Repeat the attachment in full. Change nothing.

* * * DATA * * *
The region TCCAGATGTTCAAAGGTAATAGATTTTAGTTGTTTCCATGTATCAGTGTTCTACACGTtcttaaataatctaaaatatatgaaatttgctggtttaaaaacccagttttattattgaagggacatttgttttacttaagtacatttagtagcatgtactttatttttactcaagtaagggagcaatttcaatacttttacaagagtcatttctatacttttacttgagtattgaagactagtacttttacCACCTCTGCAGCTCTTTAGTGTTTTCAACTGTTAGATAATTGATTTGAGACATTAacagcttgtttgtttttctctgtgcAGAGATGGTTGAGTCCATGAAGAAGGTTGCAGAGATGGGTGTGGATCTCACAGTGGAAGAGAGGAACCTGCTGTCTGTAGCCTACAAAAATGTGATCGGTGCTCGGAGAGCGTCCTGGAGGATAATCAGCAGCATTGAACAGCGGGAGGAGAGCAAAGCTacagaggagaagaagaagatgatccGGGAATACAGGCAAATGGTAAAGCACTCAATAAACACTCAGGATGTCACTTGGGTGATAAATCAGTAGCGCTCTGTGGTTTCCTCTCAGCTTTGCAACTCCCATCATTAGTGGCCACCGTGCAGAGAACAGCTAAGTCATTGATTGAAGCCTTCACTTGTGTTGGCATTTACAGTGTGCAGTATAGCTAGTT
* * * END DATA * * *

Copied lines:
The region TCCAGATGTTCAAAGGTAATAGATTTTAGTTGTTTCCATGTATCAGTGTTCTACACGTtcttaaataatctaaaatatatgaaatttgctggtttaaaaacccagttttattattgaagggacatttgttttacttaagtacatttagtagcatgtactttatttttactcaagtaagggagcaatttcaatacttttacaagagtcatttctatacttttacttgagtattgaagactagtacttttacCACCTCTGCAGCTCTTTAGTGTTTTCAACTGTTAGATAATTGATTTGAGACATTAacagcttgtttgtttttctctgtgcAGAGATGGTTGAGTCCATGAAGAAGGTTGCAGAGATGGGTGTGGATCTCACAGTGGAAGAGAGGAACCTGCTGTCTGTAGCCTACAAAAATGTGATCGGTGCTCGGAGAGCGTCCTGGAGGATAATCAGCAGCATTGAACAGCGGGAGGAGAGCAAAGCTacagaggagaagaagaagatgatccGGGAATACAGGCAAATGGTAAAGCACTCAATAAACACTCAGGATGTCACTTGGGTGATAAATCAGTAGCGCTCTGTGGTTTCCTCTCAGCTTTGCAACTCCCATCATTAGTGGCCACCGTGCAGAGAACAGCTAAGTCATTGATTGAAGCCTTCACTTGTGTTGGCATTTACAGTGTGCAGTATAGCTAGTT